1. Saying no is definitely a challenge, Candace. I am SO glad to learn that you’re practicing it more often, however. That’s great news!

  25. Oh my gosh. I needed this. Needed this so bad. I say yes to everything – I literally feel terrible when I say no. It eats me up & I feel selfish. I take on way too much always & I never want to do anything half way, so I end up pulling all nighters & not taking care of myself. Pinning this to read again (and again), because I can already tell it is going to take some practice for me! 😉

    1. Hey, Ashley! I’m so glad to hear it resonated with you. I can certainly relate to those feelings of guilt. And for you, it sounds like your self-care suffers as a result. The way I try to ease my guilt behind saying “no” is by reminding myself of my bigger goals. For example, it’s really important to me to have as many evenings at home with my husband as possible, since we both have rather busy schedules. So when requests for evening events come up, I remind myself of my main priority – time at home with Ryan – and that makes the “no” a little easier 🙂

  26. 21flavorsofsplendor

    I needed this today! I just told my husband this morning to make sure I start saying no more because I am starting to feel overwhelmed.

    1. I’m sorry to hear that you’ve been feeling overwhelmed, but I’m glad that this message came at the right time! It’s so helpful to have an accountability partner to help hold you to that goal, too 🙂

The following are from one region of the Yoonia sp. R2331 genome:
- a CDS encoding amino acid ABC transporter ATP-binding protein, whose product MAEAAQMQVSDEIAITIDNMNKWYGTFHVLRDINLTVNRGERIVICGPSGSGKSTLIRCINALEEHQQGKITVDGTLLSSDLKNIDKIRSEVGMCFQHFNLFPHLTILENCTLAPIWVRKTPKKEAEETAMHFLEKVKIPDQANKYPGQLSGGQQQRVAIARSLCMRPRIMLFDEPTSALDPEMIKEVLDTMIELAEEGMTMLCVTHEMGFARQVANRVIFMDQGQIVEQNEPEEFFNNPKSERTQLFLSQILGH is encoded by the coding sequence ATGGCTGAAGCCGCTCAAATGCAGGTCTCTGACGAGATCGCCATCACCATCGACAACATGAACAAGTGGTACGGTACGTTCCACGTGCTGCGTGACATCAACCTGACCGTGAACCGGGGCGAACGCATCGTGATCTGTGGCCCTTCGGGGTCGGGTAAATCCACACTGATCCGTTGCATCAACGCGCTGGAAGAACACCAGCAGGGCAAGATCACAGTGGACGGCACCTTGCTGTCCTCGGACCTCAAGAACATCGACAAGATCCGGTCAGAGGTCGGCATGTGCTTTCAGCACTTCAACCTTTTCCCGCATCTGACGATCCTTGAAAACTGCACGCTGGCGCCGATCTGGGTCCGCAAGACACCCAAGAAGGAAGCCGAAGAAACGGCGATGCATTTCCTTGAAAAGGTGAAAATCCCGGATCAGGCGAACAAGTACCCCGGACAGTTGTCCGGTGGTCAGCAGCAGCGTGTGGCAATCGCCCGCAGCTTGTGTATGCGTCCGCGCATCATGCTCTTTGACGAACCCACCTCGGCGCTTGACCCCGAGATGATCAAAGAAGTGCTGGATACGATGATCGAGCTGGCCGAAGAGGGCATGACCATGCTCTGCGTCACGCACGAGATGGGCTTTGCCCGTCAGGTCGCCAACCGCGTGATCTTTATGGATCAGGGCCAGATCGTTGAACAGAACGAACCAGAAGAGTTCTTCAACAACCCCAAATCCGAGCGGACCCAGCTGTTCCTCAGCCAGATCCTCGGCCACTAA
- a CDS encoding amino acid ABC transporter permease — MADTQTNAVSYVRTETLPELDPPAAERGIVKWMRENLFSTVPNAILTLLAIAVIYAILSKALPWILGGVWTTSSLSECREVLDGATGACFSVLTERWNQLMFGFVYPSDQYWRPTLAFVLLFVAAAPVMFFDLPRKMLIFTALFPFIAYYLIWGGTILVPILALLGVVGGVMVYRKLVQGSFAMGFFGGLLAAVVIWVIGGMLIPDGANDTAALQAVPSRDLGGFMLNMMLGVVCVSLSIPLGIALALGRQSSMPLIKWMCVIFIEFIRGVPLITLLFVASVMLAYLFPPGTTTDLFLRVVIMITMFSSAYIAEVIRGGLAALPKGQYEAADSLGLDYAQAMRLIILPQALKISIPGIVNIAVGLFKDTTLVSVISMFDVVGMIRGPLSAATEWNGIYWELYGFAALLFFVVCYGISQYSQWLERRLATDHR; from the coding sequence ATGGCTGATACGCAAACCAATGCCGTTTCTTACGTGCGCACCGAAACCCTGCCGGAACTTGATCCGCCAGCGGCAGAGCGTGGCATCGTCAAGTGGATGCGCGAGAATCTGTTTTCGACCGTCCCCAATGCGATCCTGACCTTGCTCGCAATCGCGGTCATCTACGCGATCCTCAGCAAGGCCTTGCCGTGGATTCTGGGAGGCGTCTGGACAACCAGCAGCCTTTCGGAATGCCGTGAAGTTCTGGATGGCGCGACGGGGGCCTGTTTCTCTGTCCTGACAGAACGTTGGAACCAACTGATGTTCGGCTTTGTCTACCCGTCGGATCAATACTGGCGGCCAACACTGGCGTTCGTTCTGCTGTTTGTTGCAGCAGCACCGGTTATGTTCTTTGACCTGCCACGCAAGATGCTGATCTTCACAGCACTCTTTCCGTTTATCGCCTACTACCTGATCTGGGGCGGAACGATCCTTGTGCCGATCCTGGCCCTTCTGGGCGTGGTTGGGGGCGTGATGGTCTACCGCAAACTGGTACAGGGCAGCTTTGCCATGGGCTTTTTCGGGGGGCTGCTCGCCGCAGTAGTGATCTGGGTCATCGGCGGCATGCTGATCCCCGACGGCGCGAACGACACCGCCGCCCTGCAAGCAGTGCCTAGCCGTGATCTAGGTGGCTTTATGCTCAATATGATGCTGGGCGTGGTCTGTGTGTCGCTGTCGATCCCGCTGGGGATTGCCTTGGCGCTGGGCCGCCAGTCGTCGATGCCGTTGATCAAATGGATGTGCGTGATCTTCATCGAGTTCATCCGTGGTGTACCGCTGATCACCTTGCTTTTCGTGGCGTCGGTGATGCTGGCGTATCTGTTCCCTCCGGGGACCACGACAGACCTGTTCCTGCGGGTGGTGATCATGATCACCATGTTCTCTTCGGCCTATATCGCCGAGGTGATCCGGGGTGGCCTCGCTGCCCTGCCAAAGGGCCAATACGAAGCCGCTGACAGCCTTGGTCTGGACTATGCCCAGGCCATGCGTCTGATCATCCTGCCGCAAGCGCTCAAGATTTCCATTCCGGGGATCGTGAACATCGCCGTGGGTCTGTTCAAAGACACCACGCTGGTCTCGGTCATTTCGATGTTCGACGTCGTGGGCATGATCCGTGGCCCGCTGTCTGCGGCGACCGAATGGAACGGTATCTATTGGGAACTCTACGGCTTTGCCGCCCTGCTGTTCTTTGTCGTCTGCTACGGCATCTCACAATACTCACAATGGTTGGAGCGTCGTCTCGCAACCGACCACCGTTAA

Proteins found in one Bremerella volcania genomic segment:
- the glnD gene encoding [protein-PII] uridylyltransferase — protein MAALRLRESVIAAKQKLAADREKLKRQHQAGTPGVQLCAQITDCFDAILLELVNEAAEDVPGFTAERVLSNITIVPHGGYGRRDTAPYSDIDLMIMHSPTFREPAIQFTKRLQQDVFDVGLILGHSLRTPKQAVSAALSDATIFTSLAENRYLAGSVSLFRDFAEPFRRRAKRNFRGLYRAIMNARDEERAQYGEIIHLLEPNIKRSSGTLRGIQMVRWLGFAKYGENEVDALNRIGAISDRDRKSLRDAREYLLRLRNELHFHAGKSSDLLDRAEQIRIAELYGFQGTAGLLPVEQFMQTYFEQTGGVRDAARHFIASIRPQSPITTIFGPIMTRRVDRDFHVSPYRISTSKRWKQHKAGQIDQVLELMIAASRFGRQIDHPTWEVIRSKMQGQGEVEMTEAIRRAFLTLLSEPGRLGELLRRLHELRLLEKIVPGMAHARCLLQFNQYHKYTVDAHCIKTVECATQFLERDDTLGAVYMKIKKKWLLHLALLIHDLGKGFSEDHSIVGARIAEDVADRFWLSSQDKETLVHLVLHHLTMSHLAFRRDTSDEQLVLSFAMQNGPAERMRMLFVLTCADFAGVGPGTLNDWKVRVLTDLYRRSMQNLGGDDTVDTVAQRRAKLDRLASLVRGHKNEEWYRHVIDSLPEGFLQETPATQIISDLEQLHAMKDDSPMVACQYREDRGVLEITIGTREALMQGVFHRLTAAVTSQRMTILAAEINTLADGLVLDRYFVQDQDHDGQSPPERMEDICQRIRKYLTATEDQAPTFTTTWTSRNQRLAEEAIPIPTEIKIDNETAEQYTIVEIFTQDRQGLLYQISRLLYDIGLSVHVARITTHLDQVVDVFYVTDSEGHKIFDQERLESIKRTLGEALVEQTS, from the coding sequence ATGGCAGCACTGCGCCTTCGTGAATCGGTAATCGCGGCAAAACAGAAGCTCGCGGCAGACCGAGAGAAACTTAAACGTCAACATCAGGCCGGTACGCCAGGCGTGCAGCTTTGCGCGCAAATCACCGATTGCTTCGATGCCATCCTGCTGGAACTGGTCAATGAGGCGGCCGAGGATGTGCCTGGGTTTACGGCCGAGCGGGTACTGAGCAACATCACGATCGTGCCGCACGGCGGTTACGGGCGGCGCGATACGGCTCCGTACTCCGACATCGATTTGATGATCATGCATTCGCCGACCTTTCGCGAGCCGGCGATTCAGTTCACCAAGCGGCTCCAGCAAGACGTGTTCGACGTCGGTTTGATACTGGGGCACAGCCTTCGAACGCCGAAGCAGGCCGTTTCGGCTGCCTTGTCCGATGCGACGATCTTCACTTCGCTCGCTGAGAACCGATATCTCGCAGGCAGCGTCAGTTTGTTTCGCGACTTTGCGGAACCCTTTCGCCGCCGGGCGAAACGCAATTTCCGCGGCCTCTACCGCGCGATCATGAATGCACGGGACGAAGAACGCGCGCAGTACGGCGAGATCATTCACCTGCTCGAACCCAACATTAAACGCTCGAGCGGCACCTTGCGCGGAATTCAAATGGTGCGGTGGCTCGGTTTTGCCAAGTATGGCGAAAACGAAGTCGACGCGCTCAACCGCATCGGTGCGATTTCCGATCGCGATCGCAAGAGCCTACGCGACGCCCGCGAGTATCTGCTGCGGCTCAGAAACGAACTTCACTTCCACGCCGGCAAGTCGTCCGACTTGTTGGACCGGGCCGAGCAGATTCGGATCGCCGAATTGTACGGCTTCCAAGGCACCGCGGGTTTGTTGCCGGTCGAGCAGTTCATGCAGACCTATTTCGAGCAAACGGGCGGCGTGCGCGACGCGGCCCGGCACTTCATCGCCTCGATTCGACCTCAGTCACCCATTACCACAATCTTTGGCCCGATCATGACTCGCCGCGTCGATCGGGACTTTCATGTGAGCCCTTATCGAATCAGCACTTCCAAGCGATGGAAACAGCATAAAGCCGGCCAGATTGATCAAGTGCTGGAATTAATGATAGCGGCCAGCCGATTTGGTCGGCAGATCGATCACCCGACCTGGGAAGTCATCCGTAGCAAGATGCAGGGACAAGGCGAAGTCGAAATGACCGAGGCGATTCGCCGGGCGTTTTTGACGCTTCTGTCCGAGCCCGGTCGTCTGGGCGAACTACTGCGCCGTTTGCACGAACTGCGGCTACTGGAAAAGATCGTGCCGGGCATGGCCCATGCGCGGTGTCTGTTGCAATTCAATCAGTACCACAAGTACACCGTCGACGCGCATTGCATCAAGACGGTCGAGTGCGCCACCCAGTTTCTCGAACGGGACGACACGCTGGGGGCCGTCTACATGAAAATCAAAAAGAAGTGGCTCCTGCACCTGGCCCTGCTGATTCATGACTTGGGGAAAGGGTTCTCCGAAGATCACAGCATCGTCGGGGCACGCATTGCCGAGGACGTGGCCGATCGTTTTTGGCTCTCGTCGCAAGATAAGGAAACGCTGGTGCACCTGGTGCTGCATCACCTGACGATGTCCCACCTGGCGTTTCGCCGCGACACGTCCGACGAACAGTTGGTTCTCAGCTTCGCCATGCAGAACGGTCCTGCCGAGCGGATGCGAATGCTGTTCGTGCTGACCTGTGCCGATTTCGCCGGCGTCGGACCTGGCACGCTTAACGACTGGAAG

27. Paula,

    I am the queen of spreading myself too thin. With two teenage boys, who play numerous sports, I find myself short on time constantly. Then of course, there are the constant requests for volunteers.

    I love this post. Learning to say no is so hard and takes so much time and energy. However, I’ve found that the more I say no, the more I’m able to say yes to the things that make me happy.

    I have not read “Present Over Perfect”. Sounds like a great read and I’ll be adding it to my list. 🙂

    1. Wow – it sounds like you have a lot of demands on your plate, Ruth! I’m so glad to hear that saying no is getting easier. It’s so important to take time for ourselves and not spread ourselves too thin. Self-care everyday 🙂

  28. What a great reminder that saying no to others means saying yes to ourselves and the activities that bring us life. Self care is so important but it can so often slip down in priority when we have families, job, commitment. Yet, so critical for our spirits, health and hearts to say yes to life giving activities.

  29. I have to say, I’m pretty good at saying no when I have to. I just feel horrible inside when I do, like I’ve let that person down or they won’t come to me for help again! I have to work on that part lol

    1. It sounds like you’re on the right path then, Nicole! Feeling guilty is very real, however. I completely understand. Have you tried offering an alternative solution or suggested another person to consult? Maybe by doing that, you won’t feel like you’re letting them down when saying no. 🙂

  30. Setting some boundaries around how we want to spend our time and the activities we choose to get involved in is so important. Yet, it can be hard to say no because we care about others. But we also need to remember to take care of ourselves too. Thanks for the post!

    1. Exactly, Anne 🙂 It can be a tricky balance, but it’s so important, and totally doable!